Hijacking, A (Kapringen) (2012)

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Released 19-Mar-2014

Cover Art

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Details At A Glance

General Extras
Category Drama Featurette-Behind The Scenes
Theatrical Trailer
Trailer-Madman Propaganda x 4
Rating Rated M
Year Of Production 2012
Running Time 99:01
RSDL / Flipper Dual Layered Cast & Crew
Start Up Menu
Region Coding 4 Directed By Tobias Lindholm

Madman Entertainment
Starring Soren Malling
Pilou Asbaek
Roland Moller
Keith Pearson
Adbihakin Asgar
Gary Skjaldmose Porter
Case Amaray-Transparent
RPI ? Music Hildur Gudnadottir

Video Audio
Pan & Scan/Full Frame None Danish Dolby Digital 5.1 (448Kb/s)
Widescreen Aspect Ratio 1.78:1
16x9 Enhancement
16x9 Enhanced
Video Format 576i (PAL)
Original Aspect Ratio 1.85:1 Miscellaneous
Jacket Pictures No
Subtitles English Smoking Yes
Annoying Product Placement No
Action In or After Credits No

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Plot Synopsis

     Danish cargo vessel MV Rozen is hijacked by Somali pirates off the African coast who demand a ransom of $15 million for the return of the ship and the crew of seven. CEO of the shipping company Peter Ludvigsen (Soren Malling) negotiates with Somali spokesperson Omar (Adbihakin Asgar) by telephone and fax from Copenhagen, guided by hijacking expert Connor Julian (Gary Skjaldmose Porter). Porter had counselled Ludvigsen against being the negotiator, recommending an independent negotiator be used to avoid any emotional involvement that may jeopardise any deal and put the crew in danger, but Ludvigsen believes it is his men and his ship and so he ignores the advice. Meanwhile on board the Rozen as the negotiations drag on and on into a fourth month, the ship’s cook Mikkel (Pilou Asbaek), engineer Jan (Roland Moller) and the captain (Keith Pearson), living in cramped quarters below decks, must try to stay sane and positive while not antagonising the Somali gunmen.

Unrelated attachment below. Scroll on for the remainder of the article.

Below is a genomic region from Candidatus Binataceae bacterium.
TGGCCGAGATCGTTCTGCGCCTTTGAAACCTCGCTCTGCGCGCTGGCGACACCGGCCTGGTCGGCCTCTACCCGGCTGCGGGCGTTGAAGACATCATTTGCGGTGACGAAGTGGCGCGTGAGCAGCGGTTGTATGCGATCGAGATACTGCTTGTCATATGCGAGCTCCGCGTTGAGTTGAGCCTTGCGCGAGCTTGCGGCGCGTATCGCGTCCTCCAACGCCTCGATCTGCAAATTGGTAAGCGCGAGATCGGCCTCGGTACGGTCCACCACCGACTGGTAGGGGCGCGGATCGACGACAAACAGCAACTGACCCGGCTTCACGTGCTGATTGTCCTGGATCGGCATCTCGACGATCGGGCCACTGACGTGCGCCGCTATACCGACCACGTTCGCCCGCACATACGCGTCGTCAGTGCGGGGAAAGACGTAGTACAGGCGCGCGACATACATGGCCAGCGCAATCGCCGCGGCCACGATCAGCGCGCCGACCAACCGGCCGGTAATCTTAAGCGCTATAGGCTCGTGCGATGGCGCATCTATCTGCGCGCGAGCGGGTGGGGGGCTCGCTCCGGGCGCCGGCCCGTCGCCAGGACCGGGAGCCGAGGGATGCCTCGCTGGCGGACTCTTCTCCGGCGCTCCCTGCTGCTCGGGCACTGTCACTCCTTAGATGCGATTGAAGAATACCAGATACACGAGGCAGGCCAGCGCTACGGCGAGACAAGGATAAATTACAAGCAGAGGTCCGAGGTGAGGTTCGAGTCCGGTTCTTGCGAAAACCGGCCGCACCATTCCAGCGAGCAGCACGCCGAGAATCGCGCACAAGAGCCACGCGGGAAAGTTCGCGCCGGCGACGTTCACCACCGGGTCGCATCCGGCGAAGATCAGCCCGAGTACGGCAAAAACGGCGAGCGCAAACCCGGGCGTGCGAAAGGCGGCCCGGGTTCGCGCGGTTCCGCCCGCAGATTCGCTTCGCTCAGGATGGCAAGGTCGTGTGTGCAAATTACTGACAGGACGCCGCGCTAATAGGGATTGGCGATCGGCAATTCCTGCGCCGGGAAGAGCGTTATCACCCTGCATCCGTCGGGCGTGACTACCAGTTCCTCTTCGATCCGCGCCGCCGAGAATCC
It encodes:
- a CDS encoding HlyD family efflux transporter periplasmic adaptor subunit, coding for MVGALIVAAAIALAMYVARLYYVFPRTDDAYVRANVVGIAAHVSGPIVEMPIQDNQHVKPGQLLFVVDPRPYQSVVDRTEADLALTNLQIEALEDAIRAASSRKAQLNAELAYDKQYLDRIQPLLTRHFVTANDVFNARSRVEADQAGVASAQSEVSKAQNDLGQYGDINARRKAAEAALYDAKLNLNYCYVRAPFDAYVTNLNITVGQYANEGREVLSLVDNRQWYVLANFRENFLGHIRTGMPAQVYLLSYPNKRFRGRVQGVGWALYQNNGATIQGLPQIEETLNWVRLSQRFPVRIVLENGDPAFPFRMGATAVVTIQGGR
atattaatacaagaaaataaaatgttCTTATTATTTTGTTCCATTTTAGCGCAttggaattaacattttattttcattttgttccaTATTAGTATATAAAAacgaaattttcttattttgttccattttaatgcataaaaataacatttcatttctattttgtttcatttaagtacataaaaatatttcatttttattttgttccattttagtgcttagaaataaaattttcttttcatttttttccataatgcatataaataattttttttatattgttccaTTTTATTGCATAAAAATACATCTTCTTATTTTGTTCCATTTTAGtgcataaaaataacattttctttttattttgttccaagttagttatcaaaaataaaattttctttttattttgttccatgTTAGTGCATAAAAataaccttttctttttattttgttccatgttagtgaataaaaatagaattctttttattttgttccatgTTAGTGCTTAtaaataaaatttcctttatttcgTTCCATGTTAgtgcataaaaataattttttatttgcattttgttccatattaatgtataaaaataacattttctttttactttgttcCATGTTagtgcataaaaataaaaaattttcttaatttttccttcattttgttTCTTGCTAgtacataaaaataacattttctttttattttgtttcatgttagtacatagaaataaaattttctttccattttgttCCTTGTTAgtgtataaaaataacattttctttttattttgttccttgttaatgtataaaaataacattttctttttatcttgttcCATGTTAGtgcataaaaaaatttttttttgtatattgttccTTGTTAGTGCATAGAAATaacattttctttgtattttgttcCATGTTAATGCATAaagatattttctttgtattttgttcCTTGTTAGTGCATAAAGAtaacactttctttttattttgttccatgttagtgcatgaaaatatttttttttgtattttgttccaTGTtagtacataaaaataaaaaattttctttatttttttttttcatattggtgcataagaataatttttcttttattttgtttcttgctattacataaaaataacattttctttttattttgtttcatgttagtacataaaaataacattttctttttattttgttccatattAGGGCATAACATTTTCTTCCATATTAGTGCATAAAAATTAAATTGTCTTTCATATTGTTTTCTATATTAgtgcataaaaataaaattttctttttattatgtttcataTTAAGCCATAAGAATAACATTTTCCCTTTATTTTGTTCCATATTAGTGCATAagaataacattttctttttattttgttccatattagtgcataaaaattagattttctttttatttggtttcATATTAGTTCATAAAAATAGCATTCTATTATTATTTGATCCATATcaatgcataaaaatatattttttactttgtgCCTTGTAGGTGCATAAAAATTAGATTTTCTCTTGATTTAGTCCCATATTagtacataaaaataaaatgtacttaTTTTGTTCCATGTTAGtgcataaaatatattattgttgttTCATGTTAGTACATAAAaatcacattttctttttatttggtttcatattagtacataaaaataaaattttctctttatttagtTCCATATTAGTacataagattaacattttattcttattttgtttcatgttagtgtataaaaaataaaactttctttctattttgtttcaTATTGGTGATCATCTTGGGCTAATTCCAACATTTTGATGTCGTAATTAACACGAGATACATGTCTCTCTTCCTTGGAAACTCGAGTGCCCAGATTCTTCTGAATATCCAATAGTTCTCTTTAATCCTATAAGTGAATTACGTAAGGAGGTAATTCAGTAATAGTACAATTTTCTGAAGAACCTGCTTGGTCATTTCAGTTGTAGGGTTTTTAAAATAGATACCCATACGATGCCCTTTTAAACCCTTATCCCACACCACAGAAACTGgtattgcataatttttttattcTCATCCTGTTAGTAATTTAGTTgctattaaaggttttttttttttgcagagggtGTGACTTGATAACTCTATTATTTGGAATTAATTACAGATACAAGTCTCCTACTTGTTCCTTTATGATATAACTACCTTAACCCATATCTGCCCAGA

The writer / director of A Hijacking (original title Kapringen) is Tobias Lindholm who is better known as the writer of The Hunt (2012) and political drama Borgen (2010). Perhaps it is this background which makes the scripting of A Hijacking very different from that recent film on a similar topic which starred Tom Hanks. A Hijacking is not a Hollywood type thriller but a psychological and procedural drama which concentrates upon the interaction between three people, Ludvigsen in Denmark and Omar and Mikkel on board the ship, and the physical and psychological pressure and toll on each as the negotiations drag on into 127 days. The film is presented in a dispassionate way with almost forensic detail; it utilises hand held moving cameras, a grainy print and an almost absence of music to induce a documentary feel. The Somali dialogue is also not subtitled, so the audience is just as confused and unsure as to what is intended as the crew on board the ship. The running time is also split almost equally between the ship and the boardroom in Copenhagen where the pressures upon Ludvigsen from the families of the crew and the company board members are different, but no less taxing, than the pressures upon the crew on the ship.

     A Hijacking has been criticised for being undramatic and dispassionate, but the film feels realistic and does build tension slowly but effectively. This is not a film when a hero on board grabs a machine gun and goes on a rampage to rescue the crew and kill the pirates. Their situation is dangerous, and scary, the reactions of the crew genuine. In one telling sequence, after 67 days captive the crew is allowed on deck for some fresh air, and proceed to catch a fresh fish which they eat with their captors in a seeming thawing of relations. But it does not last, and the danger and misunderstandings quickly return.